The unremitting activist
Earlier this month, LSA senior Aria Everts faced a dilemma when she was tapped to join the senior honor society Order of Angell.
Everts questioned whether she should join the group and help implement reforms from the inside out or turn down the invitation because of the group’s secrecy.
She said her decision to decline the invitation shows how her outlook on reform has changed since she came to the University.
Before transferring to the University from the International Academy of Design and Technology in Chicago, Everts thought she could change the way the clothing industry does business from the inside out.
Over the past three years, Everts has been one of the most consistently active and visible members of the labor rights group Students Organizing for Labor and Economic Equality.
SOLE has earned a reputation on campus for it’s often extreme demonstrations against the use of sweatshops in the manufacturing of University-licensed apparel. These include the group’s “I’d rather be naked” protest and last year’s sit-in at University President Mary Sue Coleman’s office.
Looking back, Everts said she was na’ve to think she could change how business was done from within a company.
“I really don’t think it’s possible to work within the systems we find ourselves in,” she said.
But for someone who is still banned from the Fleming Administration Building after being led away from Coleman’s office in plastic handcuffs last April, Everts has also spent considerable time working with the University administration and other student groups.
She has served as a student representative on Coleman’s Advisory Committee on Labor Standards and Human Rights and the Michigan Student Assembly’s Peace and Justice Commission.
“Aria maintained a consistently positive and open approach, even when she did not agree with the outcomes of committee’s processes,” said School of Social Work Prof. Larry Root, who chaired the advisory committee.
LSA junior Blase Kearney, a fellow SOLE member, said Everts has greatly improved SOLE’s relationship with other campus groups.
“They learn to associate SOLE with Aria because she’s always out there,” he said.
The subtle dignitary
LSA senior Mohammad Dar’s term as Michigan Student Assembly president came to a close yesterday. With it ends four dedicated years of MSA service, culminating in a presidency.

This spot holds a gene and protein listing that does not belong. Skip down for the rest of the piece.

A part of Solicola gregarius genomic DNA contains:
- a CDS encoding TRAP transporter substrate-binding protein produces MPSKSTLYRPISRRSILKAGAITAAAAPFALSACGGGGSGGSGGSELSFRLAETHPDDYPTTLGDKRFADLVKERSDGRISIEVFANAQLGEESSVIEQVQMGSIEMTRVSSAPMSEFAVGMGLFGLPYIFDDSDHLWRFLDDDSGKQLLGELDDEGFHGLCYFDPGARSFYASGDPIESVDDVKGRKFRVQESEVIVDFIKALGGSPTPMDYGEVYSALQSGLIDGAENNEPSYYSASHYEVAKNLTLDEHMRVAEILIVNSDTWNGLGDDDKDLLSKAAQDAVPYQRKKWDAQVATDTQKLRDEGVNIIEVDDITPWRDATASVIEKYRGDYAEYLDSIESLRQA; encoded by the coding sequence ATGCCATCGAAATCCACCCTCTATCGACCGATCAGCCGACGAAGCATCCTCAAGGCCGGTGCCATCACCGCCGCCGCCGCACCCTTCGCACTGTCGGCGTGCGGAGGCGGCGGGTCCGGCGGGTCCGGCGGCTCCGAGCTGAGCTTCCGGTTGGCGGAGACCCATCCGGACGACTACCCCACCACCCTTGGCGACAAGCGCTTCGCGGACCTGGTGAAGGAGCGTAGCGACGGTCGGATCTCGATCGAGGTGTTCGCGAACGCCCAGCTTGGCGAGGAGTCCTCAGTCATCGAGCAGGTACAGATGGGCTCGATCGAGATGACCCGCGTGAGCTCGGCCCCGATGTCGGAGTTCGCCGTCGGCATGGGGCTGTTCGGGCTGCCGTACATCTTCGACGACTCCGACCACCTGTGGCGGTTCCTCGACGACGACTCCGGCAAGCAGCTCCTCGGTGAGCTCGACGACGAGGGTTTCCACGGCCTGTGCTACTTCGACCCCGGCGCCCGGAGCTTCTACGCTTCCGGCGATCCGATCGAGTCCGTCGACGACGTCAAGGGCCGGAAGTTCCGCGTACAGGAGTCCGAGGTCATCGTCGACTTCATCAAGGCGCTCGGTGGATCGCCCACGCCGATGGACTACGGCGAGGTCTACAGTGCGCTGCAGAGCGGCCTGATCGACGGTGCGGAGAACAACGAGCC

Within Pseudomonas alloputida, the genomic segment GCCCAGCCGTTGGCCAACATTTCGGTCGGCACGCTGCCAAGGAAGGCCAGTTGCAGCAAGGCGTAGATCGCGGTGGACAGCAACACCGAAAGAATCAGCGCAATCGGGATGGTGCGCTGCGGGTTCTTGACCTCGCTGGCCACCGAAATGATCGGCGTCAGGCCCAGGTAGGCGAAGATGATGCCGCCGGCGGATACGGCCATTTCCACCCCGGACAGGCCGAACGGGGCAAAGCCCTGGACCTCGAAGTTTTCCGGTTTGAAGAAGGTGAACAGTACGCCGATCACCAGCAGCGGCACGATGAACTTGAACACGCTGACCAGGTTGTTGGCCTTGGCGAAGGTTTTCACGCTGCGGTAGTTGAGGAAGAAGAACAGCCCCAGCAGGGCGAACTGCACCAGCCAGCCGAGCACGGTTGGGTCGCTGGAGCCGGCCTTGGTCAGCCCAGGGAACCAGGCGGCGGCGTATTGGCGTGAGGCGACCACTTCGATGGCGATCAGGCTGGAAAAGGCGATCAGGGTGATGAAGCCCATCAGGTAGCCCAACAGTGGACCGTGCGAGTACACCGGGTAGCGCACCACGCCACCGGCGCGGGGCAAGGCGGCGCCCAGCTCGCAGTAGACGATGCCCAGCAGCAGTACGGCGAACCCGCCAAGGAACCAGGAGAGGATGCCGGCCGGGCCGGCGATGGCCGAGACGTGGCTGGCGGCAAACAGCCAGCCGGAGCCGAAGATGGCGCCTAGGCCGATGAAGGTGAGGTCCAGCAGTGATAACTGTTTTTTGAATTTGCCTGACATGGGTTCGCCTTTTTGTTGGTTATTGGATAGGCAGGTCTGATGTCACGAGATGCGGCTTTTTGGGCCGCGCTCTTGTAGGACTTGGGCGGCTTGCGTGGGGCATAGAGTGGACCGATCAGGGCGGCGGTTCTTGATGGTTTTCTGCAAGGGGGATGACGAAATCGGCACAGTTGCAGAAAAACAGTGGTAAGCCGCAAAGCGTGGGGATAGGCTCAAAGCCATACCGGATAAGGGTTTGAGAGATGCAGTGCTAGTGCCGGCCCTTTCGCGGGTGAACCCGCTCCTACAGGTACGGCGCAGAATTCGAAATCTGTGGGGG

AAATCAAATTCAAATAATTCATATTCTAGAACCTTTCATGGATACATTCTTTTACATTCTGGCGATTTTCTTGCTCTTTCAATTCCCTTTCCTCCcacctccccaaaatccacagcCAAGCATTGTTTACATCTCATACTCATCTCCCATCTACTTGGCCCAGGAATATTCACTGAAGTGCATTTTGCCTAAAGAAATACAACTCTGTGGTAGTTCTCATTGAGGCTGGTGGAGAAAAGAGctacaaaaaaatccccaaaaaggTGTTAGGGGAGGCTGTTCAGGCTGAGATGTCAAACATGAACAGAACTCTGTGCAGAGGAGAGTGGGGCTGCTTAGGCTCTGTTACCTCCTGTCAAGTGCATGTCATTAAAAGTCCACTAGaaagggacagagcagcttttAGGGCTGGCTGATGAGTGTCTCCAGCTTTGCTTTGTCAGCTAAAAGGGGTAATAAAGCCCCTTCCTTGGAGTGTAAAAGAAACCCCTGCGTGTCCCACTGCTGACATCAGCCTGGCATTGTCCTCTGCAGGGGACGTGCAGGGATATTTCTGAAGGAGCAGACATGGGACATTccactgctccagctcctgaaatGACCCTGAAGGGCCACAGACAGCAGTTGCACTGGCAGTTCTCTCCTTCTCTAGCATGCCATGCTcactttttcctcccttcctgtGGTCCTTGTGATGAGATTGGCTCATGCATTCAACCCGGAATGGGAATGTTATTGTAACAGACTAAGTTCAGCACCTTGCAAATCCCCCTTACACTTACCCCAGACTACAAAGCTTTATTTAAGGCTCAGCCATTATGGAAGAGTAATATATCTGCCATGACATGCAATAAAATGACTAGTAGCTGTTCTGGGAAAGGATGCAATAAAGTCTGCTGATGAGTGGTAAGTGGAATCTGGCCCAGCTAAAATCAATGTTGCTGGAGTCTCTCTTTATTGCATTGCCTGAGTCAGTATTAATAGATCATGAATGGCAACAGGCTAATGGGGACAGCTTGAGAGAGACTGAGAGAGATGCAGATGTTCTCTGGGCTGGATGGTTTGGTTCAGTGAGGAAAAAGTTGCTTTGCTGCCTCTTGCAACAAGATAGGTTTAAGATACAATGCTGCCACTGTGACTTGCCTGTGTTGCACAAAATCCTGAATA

Yet, it wasn’t supposed to have happened this way. Dar was supposed to be the quiet, hardworking vice president while Zack Yost steered the reins of the assembly as president. But Yost stepped down in December after an offensive Facebook group he had created was made public. Dar was then handed the reins.
LSA senior Nate Fink, who filled the vacant MSA vice presidency after Dar’s ascension, said Dar’s hardworking presence kept the assembly going in the wake of Yost’s departure. A lot of people, he said, might have quit trying and just waited for the next elections. Not Dar.
“He’s very dedicated and hardworking – like – the hardest working person that I know on the assembly,” Fink said. “He will be seen as someone who helped to really move the assembly forward.”
The tears shed at Yost’s resignation could certainly mark the nadir of this year’s assembly, but the tears Dar shed at a rally for more state funding for higher education in Lansing were definitely the pinnacle. Dar was one of primary organizers for the rally that sought to keep the Michigan state government from reneging on nearly $150 million owed to universities across the state – including roughly $30 million to the University of Michigan.
Before the crowd, Dar stood and delivered a speech about his father’s sacrifices to help Dar get through school. Dar’s father died in 2006 from cancer that Dar said would have likely been treated sooner if his father hadn’t given up his health insurance to pay for Dar’s education.
Dar said the first 10 times he practiced the speech he could barely finish.
“I couldn’t get through it without crying every time,” he said.
After the rally, the state ended up delivering the promised funds to the universities.
Around the same time, he helped found – and was then elected president of – the Statewide Student Association, a collection of Michigan’s student governments.
After last week’s election, Dar e-mailed all the independent candidates who weren’t elected, encouraging them to stay involved. He cared. He actually did what he set out to do. In a world of politics and stagnation, Dar quietly made his mark.
The student veteran
With all the talk about making campus a welcoming place for people of all backgrounds, LSA junior Derek Blumke noticed a lack of support for one faction of students.
Before Blumke founded the Student Veterans Association, University students who traded in military drill manuals for intro-level textbooks had to deal with the jarring transition alone.
Blumke, a 27-year-old who served in the Airforce until 2005, said that while attending a community college and then the University his age and military experience made it difficult to feel comfortable on campus.